Spaceflight Insider

Iconic NASA test pilot Bill Dana – dead at 83

NASA research test pilot Bill Dana poses with the No. 3 X-15 rocket plane on the bed of Rogers Dry Lake following hypersonic research flight in 1967. Photo Credit: NASA

NASA test pilot and aerospace engineer Bill Dana died on Tuesday, May 6 at the age of 83 following a lengthy illness.  Dana served at NASA for nearly 40 years before retiring in 1998. During his distinguished and extensive career, Dana flew over 8,000 hours in more than 60 different types of aircraft ranging from helicopters and sailplanes to the rocket-powered X-15.  Dana conducted test flights on a number of specialized or modified research aircraft at NASA’s Fight Research Center, later named for Hugh L. Dryden and recently renamed NASA Armstrong Flight Center.

Bill Dana was born in Pasadena, California, on November 3, 1930 and raised in Bakersfield, California.  After Graduating from the United States Military Academy at West point Dana served for four years in the Air Force.  He was hired by NASA as an aeronautical research engineer on October 1, 1958, the same day the agency was established. His early assignments included developing a rudimentary simulator for the X-15 and stability and control research for the F-107A fighter prototype.

Bill Dana after receiving his astronaut's wings in 2005. Photo Credit: NASA

Bill Dana after receiving his astronaut’s wings in 2005. Photo Credit: NASA

In September 1959, Dana transferred to the Flight Operations Branch as a Research pilot. He was probably best known for his work as a project pilot on the rocket-powered X-15  research aircraft. He flew the hypersonic vehicle 16 times, reaching a top speed of Mach 5.53 (3,897 mph and a peak altitude of 307,000 feet (over 58 miles high). Dana flew 199th and last X-15 mission on October 24, 1968.  Dana was awarded with astronaut’s wings in 2005 for his two highest X-15 flights.

After the X-15 program, Dana worked on NASA’s lifting bodies program, flying the HL-10, M2-F3 and x-24B aircraft. The lifting bodies research confirmed engineers assertions that such aircraft could be precisely controlled during approach and landing and provided NASA with much needed data for designing the Space Shuttle Orbiter. Bill Dana made the last powered flight of the lifting bodies program in the X-24B on September 23, 1975.

NASA research pilot Bill Dana takes a moment to watch NASA's NB-52B cruise overhead after a research flight in the HL-10 in this photo from November 30, 1968. Photo Credit: NASA NASA

NASA research pilot Bill Dana takes a moment to watch NASA’s NB-52B cruise overhead after a research flight in the HL-10 in this photo from November 30, 1968.
Photo Credit: NASA

Dana received the NASA Exceptional Service Medal for his work on the lifting bodies program and in 1976 received the Haley Space Flight Award form the American Institute of Aeronautics and Astronautics (AIAA) for his research work on the control systems of the M2-F3 lifting body.  He also received the NASA distinguished Service Medal in 1997 and the Milton O. Thompson Lifetime Achievement Award in 2000.In addition to his work with the lifting bodies research program.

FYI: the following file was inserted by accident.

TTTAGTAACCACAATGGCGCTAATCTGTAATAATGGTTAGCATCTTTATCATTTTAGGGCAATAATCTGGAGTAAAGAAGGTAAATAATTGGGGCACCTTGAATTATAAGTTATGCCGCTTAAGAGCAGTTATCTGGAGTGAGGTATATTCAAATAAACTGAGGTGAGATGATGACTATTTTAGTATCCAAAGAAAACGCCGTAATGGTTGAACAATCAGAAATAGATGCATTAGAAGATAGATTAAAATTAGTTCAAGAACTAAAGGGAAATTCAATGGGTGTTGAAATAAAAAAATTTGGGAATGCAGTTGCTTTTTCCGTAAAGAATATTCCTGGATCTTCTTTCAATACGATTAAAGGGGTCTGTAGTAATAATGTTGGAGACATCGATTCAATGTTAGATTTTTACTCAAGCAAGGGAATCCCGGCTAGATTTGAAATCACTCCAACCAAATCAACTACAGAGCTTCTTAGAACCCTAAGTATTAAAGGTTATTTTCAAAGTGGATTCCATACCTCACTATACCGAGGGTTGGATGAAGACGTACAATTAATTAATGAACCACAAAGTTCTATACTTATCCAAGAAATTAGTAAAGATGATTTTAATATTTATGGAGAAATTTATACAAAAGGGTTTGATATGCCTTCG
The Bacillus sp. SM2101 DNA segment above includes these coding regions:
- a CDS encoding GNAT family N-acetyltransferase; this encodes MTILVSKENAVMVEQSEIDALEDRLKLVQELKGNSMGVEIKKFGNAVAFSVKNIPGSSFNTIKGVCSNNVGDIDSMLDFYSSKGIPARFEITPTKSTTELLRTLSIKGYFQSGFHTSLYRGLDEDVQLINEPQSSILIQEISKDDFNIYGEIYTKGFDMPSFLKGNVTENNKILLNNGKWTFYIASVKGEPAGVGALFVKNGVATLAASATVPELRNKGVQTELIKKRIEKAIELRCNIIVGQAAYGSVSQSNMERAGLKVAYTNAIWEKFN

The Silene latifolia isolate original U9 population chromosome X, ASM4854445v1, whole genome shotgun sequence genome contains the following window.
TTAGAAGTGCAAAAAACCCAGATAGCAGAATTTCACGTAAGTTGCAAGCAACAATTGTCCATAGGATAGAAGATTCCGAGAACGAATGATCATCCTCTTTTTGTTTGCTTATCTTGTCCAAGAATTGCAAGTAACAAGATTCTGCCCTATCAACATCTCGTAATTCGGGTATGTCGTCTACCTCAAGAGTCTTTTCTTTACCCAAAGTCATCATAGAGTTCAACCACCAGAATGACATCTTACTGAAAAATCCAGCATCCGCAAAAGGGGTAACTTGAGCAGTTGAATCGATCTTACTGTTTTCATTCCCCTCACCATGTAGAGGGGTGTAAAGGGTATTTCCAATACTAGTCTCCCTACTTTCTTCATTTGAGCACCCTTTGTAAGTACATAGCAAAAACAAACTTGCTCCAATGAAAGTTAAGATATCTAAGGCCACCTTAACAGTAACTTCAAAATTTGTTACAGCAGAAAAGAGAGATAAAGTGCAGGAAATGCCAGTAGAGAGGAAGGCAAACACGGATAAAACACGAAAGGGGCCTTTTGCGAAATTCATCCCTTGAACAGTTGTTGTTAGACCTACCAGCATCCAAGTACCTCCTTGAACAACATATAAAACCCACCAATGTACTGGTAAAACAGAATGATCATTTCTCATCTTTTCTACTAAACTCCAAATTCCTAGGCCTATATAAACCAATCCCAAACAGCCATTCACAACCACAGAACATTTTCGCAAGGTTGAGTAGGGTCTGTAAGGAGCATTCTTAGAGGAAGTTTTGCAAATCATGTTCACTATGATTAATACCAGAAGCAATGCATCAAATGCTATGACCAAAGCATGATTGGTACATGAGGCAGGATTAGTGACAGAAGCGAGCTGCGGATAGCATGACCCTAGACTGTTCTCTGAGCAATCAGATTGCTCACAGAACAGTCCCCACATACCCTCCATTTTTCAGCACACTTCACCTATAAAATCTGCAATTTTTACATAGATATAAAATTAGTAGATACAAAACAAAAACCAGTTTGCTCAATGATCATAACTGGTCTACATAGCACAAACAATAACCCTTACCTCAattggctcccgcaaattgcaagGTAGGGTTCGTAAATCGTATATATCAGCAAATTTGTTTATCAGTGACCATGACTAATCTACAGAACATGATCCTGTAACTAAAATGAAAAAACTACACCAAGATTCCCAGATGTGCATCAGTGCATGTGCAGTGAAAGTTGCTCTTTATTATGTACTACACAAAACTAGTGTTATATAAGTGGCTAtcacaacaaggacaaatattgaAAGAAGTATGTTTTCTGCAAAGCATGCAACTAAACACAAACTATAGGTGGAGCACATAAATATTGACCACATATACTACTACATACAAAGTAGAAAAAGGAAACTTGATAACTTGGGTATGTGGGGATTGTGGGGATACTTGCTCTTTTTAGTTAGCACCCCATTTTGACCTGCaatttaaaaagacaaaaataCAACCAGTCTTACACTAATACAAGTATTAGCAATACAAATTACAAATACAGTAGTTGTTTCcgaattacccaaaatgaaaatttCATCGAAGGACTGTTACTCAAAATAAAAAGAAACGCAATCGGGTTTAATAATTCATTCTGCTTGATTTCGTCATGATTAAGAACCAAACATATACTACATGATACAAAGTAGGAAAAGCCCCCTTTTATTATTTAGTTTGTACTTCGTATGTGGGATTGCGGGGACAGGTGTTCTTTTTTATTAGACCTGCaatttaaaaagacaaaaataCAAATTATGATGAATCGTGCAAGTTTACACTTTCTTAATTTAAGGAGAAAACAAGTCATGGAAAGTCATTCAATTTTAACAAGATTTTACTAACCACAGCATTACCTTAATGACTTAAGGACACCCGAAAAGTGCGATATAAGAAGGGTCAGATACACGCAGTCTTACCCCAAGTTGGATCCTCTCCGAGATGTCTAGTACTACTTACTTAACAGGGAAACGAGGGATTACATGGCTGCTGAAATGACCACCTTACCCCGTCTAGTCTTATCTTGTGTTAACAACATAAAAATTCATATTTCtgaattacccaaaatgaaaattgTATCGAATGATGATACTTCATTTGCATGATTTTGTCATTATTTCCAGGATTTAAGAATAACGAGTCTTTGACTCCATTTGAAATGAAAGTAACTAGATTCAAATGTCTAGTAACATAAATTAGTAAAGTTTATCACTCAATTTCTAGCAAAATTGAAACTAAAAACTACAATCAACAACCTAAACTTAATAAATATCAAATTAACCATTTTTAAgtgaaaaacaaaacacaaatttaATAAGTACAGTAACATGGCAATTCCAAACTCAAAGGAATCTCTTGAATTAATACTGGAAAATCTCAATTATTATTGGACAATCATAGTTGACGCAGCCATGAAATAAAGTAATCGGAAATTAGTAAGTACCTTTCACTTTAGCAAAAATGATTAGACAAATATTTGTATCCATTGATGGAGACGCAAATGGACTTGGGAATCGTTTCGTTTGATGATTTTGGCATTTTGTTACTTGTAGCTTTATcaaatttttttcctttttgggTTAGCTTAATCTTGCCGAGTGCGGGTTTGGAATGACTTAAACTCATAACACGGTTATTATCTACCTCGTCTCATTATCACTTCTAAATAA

Dana flew hundreds of research hours in advanced fighter jets including the  F-14, F-15, F-16, and YF-12. He also did a guest pilot evaluation of the forward-swept-wing X-29 and flew the experimental F-18 High Alpha Research Vehicle, the first aircraft to use multi-axis thrust vectoring for vehicle control. In 1986 Dana was appointed chief pilot with responsibility for recruiting, developing and training the center’s cadre of test pilots.

In 1993, Dana retired from flying to become the center’s chief engineer, overseeing all of the center’s research projects.  He held this position until his retirement from NASA in May 1998.  He returned to the center seven months later as a contractor with Analytical Services and Materials, Inc., to write histories of research programs and to evaluate lessons learned. During a period of budget cuts,  he gave up his salary and continued to work as a volunteer with the History Office.



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Jim Sharkey is a lab assistant, writer and general science enthusiast who grew up in Enid, Oklahoma, the hometown of Skylab and Shuttle astronaut Owen K. Garriott. As a young Star Trek fan he participated in the letter-writing campaign which resulted in the space shuttle prototype being named Enterprise. While his academic studies have ranged from psychology and archaeology to biology, he has never lost his passion for space exploration. Jim began blogging about science, science fiction and futurism in 2004. Jim resides in the San Francisco Bay area and has attended NASA Socials for the Mars Science Laboratory Curiosity rover landing and the NASA LADEE lunar orbiter launch.

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